Here’s how you can save money on groceries by buying store brands

When you stand in front of a grocery store shelf, you’ll likely find a brand name can of peas right next to another with the store’s name on it.

You might be tempted to go with the more well-known brand – you know, the one you’ve seen in the advertisements – thinking that it offers better quality than the house brand or the 20% the cost savings are not worth the risk that the taste will not be the same. But you might want to think again.

Inflation has gone down, but the high prices are probably saving you where you can. And one money-saving method to consider is buying store brands, which are usually less expensive than name brands.

Money-conscious shoppers have been adding more private label products to their carts recently. In 2022, private label sales grew 11.3% across all product categories, according to the Private Label Manufacturers Association.

Some of you are not convinced. A 2022 Consumer Reports survey found that 43% of shoppers said they buy private label occasionally or not at all, with some citing concerns about taste and others saying the price isn’t all that different from branded products. brand.

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Here’s what you need to know about store brand products.

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What are examples of private label?

Private labels, also known as private labels, refer to products that bear the name of the retailer and are intended to compete with branded products.

Some examples of store brands include Costco’s Kirkland Signature, Walmart’s Great Value, Whole Foods’ 365, and Trader Joe’s namesake label. Grocery stores, like Kroger, also have store brands.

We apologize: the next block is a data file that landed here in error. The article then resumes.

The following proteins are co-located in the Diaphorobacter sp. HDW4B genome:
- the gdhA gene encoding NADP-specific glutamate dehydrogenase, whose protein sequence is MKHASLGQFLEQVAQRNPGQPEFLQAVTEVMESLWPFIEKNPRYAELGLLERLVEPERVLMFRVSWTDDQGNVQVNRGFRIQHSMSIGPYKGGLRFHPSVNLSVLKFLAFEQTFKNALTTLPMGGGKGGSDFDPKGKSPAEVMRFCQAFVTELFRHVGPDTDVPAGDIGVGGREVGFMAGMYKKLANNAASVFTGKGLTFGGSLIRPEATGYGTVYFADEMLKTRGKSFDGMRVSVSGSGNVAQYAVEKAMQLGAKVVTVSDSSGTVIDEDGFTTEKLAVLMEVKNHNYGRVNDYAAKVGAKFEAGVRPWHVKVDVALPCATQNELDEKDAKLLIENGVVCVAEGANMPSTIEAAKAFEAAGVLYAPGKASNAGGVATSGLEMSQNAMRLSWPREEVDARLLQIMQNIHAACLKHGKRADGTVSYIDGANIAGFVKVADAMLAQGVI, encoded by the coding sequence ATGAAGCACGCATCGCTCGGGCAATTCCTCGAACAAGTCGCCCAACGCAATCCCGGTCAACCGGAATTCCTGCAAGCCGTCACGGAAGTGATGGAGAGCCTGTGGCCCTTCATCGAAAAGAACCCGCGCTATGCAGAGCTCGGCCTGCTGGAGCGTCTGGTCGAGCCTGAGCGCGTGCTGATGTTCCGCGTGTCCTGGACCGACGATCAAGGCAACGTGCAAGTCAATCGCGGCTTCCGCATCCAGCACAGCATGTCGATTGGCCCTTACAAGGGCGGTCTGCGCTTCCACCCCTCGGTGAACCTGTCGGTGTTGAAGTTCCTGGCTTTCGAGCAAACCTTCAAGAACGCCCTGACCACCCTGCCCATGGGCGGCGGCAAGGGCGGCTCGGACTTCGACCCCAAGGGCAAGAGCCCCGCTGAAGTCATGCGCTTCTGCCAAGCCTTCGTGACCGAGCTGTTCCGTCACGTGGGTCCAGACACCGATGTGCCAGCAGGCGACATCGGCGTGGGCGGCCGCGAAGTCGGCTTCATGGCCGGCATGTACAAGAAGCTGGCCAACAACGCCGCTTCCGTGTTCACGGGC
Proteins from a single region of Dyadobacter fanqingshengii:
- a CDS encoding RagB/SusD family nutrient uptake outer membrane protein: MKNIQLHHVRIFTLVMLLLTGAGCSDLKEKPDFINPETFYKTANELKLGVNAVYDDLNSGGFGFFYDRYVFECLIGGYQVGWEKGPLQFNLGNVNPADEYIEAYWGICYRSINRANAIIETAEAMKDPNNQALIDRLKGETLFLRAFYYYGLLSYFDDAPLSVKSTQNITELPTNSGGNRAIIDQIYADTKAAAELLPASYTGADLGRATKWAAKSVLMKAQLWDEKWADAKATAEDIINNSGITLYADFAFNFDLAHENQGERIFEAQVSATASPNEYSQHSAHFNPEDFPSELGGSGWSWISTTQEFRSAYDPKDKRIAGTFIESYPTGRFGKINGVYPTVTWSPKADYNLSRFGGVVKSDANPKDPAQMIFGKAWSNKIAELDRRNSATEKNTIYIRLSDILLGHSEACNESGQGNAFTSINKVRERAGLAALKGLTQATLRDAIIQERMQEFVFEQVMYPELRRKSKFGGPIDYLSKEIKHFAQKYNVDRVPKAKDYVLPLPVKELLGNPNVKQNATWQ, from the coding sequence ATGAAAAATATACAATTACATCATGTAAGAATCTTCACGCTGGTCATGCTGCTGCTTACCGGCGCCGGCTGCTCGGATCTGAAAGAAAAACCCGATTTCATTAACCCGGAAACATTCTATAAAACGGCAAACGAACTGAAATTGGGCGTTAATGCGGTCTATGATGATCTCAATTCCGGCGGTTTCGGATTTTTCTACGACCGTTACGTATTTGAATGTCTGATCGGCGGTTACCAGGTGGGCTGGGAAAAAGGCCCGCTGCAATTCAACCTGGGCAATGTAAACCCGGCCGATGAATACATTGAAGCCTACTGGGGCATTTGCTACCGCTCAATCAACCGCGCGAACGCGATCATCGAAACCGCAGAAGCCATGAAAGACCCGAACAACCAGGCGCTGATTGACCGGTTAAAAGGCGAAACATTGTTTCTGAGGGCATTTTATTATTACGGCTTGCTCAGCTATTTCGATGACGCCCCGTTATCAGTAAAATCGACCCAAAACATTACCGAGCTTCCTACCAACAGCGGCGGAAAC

You can find a wide range of private label products, from condiments and nuts to soup, yogurt, bread and frozen vegetables.

How much cheaper are private labels?

House brands are generally less expensive than branded products. But even if the price difference between store and brand is only pennies, the pennies add up in the long run, said Amy Keating, dietitian at Consumer Reports.

A Consumer Reports test, for example, found that shoppers can save more than 60% when buying house brand ketchup rather than the brand, Keating said.

“We found the biggest savings were at Costco, Aldi and Walmart, all about 50% less than the store brand on average,” Keating said, adding that Whole Foods had the least savings.

Do house brands taste the same?

Many store brands taste just as good (and sometimes even better) than the brand, according to Consumer Reports’ test of 70 products in various categories.

“They’re comparable,” Keating said. “You won’t find much difference in the flavor or ingredient or nutrition lists.”

Compare prices, labels if unsure

Shoppers need to feel confident trying store brands, Keating said.

If you want to know how much you save by choosing a store brand, compare the unit price (the price per ounce or pound) of the two items. And if you’re concerned about the nutritional value of the private label product, check the nutrition label for things like added sugar and sodium, Keating said.

“Take the brand you’re used to and head to where the store brand is and take a quick look at the nutritional information to make sure there are no negative trade-offs in terms of nutrition,” Keating said. .

USA Today

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